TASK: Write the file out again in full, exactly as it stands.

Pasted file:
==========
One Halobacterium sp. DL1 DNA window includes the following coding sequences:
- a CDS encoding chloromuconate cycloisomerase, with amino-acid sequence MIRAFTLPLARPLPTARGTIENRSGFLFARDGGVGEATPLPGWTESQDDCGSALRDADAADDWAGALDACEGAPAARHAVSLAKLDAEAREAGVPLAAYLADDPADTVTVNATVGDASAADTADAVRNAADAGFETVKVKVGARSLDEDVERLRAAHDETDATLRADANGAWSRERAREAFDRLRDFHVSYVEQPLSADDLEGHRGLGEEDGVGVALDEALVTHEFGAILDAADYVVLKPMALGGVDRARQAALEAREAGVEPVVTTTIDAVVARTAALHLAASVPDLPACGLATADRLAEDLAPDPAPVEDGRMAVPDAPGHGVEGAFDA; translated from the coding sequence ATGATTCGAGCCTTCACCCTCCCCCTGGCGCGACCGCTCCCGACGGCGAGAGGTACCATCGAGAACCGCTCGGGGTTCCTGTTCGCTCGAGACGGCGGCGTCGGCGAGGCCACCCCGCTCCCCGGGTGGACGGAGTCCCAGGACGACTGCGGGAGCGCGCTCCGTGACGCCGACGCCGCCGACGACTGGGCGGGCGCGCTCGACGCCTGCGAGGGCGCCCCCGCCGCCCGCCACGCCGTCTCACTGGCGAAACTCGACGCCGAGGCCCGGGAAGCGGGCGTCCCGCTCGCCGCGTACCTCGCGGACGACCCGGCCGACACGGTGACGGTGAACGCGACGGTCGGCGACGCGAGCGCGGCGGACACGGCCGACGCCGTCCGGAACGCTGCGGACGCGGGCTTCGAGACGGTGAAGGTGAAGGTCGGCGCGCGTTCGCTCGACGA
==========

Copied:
One Halobacterium sp. DL1 DNA window includes the following coding sequences:
- a CDS encoding chloromuconate cycloisomerase, with amino-acid sequence MIRAFTLPLARPLPTARGTIENRSGFLFARDGGVGEATPLPGWTESQDDCGSALRDADAADDWAGALDACEGAPAARHAVSLAKLDAEAREAGVPLAAYLADDPADTVTVNATVGDASAADTADAVRNAADAGFETVKVKVGARSLDEDVERLRAAHDETDATLRADANGAWSRERAREAFDRLRDFHVSYVEQPLSADDLEGHRGLGEEDGVGVALDEALVTHEFGAILDAADYVVLKPMALGGVDRARQAALEAREAGVEPVVTTTIDAVVARTAALHLAASVPDLPACGLATADRLAEDLAPDPAPVEDGRMAVPDAPGHGVEGAFDA; translated from the coding sequence ATGATTCGAGCCTTCACCCTCCCCCTGGCGCGACCGCTCCCGACGGCGAGAGGTACCATCGAGAACCGCTCGGGGTTCCTGTTCGCTCGAGACGGCGGCGTCGGCGAGGCCACCCCGCTCCCCGGGTGGACGGAGTCCCAGGACGACTGCGGGAGCGCGCTCCGTGACGCCGACGCCGCCGACGACTGGGCGGGCGCGCTCGACGCCTGCGAGGGCGCCCCCGCCGCCCGCCACGCCGTCTCACTGGCGAAACTCGACGCCGAGGCCCGGGAAGCGGGCGTCCCGCTCGCCGCGTACCTCGCGGACGACCCGGCCGACACGGTGACGGTGAACGCGACGGTCGGCGACGCGAGCGCGGCGGACACGGCCGACGCCGTCCGGAACGCTGCGGACGCGGGCTTCGAGACGGTGAAGGTGAAGGTCGGCGCGCGTTCGCTCGACGA